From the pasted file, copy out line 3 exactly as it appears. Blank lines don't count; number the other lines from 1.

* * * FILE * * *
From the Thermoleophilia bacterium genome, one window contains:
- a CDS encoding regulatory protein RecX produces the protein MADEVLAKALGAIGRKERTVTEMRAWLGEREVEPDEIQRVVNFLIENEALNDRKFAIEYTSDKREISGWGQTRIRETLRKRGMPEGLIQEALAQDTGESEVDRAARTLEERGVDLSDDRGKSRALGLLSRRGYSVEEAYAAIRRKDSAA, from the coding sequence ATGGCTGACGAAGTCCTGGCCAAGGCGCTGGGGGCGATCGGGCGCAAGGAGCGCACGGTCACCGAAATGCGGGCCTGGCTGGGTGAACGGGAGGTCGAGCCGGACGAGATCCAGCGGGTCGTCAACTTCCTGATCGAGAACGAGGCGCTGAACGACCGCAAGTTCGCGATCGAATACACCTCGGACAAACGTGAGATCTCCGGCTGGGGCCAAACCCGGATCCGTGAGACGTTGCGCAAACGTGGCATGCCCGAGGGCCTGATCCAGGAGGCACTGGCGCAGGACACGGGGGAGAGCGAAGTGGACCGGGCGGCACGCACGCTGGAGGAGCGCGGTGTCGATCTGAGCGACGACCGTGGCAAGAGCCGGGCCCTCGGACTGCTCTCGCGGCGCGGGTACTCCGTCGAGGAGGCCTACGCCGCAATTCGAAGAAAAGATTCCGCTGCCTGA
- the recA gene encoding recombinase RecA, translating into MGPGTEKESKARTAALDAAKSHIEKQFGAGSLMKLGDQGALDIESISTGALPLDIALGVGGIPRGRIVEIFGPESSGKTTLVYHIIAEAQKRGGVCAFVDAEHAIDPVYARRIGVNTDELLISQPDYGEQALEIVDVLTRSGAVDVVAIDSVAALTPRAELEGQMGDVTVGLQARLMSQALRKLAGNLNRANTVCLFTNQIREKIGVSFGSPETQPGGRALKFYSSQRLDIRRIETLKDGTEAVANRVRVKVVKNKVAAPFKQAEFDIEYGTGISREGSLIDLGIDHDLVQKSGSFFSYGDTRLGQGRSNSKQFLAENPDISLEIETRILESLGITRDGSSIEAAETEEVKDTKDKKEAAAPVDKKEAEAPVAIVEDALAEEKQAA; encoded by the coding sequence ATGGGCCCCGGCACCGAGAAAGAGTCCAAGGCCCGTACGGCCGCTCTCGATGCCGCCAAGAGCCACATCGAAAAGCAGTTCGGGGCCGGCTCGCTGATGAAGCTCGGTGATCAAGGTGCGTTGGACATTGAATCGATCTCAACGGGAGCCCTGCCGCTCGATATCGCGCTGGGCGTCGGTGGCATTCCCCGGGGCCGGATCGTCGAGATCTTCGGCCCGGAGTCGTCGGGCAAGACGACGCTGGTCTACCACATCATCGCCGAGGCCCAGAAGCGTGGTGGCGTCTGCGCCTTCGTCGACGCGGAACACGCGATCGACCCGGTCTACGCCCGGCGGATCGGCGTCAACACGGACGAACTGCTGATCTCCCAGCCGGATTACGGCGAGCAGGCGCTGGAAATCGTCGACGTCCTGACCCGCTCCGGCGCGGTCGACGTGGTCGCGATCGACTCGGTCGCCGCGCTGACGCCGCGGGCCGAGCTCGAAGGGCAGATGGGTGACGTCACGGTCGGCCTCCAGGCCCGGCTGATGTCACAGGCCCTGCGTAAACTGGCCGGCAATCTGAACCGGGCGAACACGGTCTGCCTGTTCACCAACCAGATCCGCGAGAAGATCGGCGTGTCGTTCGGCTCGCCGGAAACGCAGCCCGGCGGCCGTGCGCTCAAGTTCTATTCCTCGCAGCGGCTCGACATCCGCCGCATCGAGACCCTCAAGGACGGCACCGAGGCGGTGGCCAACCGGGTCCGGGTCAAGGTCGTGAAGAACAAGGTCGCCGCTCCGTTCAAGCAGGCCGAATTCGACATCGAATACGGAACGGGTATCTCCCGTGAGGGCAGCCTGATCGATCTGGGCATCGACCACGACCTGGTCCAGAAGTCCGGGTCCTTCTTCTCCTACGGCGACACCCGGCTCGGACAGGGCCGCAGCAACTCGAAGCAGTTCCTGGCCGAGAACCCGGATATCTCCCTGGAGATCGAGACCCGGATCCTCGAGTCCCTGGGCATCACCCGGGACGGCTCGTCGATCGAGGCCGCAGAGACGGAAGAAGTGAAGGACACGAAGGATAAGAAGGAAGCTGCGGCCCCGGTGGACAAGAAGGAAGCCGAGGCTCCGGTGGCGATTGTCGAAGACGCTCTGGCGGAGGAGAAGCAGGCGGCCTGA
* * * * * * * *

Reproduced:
- the recA gene encoding recombinase RecA, translating into MGPGTEKESKARTAALDAAKSHIEKQFGAGSLMKLGDQGALDIESISTGALPLDIALGVGGIPRGRIVEIFGPESSGKTTLVYHIIAEAQKRGGVCAFVDAEHAIDPVYARRIGVNTDELLISQPDYGEQALEIVDVLTRSGAVDVVAIDSVAALTPRAELEGQMGDVTVGLQARLMSQALRKLAGNLNRANTVCLFTNQIREKIGVSFGSPETQPGGRALKFYSSQRLDIRRIETLKDGTEAVANRVRVKVVKNKVAAPFKQAEFDIEYGTGISREGSLIDLGIDHDLVQKSGSFFSYGDTRLGQGRSNSKQFLAENPDISLEIETRILESLGITRDGSSIEAAETEEVKDTKDKKEAAAPVDKKEAEAPVAIVEDALAEEKQAA; encoded by the coding sequence ATGGGCCCCGGCACCGAGAAAGAGTCCAAGGCCCGTACGGCCGCTCTCGATGCCGCCAAGAGCCACATCGAAAAGCAGTTCGGGGCCGGCTCGCTGATGAAGCTCGGTGATCAAGGTGCGTTGGACATTGAATCGATCTCAACGGGAGCCCTGCCGCTCGATATCGCGCTGGGCGTCGGTGGCATTCCCCGGGGCCGGATCGTCGAGATCTTCGGCCCGGAGTCGTCGGGCAAGACGACGCTGGTCTACCACATCATCGCCGAGGCCCAGAAGCGTGGTGGCGTCTGCGCCTTCGTCGACGCGGAACACGCGATCGACCCGGTCTACGCCCGGCGGATCGGCGTCAACACGGACGAACTGCTGATCTCCCAGCCGGATTACGGCGAGCAGGCGCTGGAAATCGTCGACGTCCTGACCCGCTCCGGCGCGGTCGACGTGGTCGCGATCGACTCGGTCGCCGCGCTGACGCCGCGGGCCGAGCTCGAAGGGCAGATGGGTGACGTCACGGTCGGCCTCCAGGCCCGGCTGATGTCACAGGCCCTGCGTAAACTGGCCGGCAATCTGAACCGGGCGAACACGGTCTGCCTGTTCACCAACCAGATCCGCGAGAAGATCGGCGTGTCGTTCGGCTCGCCGGAAACGCAGCCCGGCGGCCGTGCGCTCAAGTTCTATTCCTCGCAGCGGCTCGACATCCGCCGCATCGAGACCCTCAAGGACGGCACCGAGGCGGTGGCCAACCGGGTCCGGGTCAAGGTCGTGAAGAACAAGGTCGCCGCTCCGTTCAAGCAGGCCGAATTCGACATCGAATACGGAACGGGTATCTCCCGTGAGGGCAGCCTGATCGATCTGGGCATCGACCACGACCTGGTCCAGAAGTCCGGGTCCTTCTTCTCCTACGGCGACACCCGGCTCGGACAGGGCCGCAGCAACTCGAAGCAGTTCCTGGCCGAGAACCCGGATATCTCCCTGGAGATCGAGACCCGGATCCTCGAGTCCCTGGGCATCACCCGGGACGGCTCGTCGATCGAGGCCGCAGAGACGGAAGAAGTGAAGGACACGAAGGATAAGAAGGAAGCTGCGGCCCCGGTGGACAAGAAGGAAGCCGAGGCTCCGGTGGCGATTGTCGAAGACGCTCTGGCGGAGGAGAAGCAGGCGGCCTGA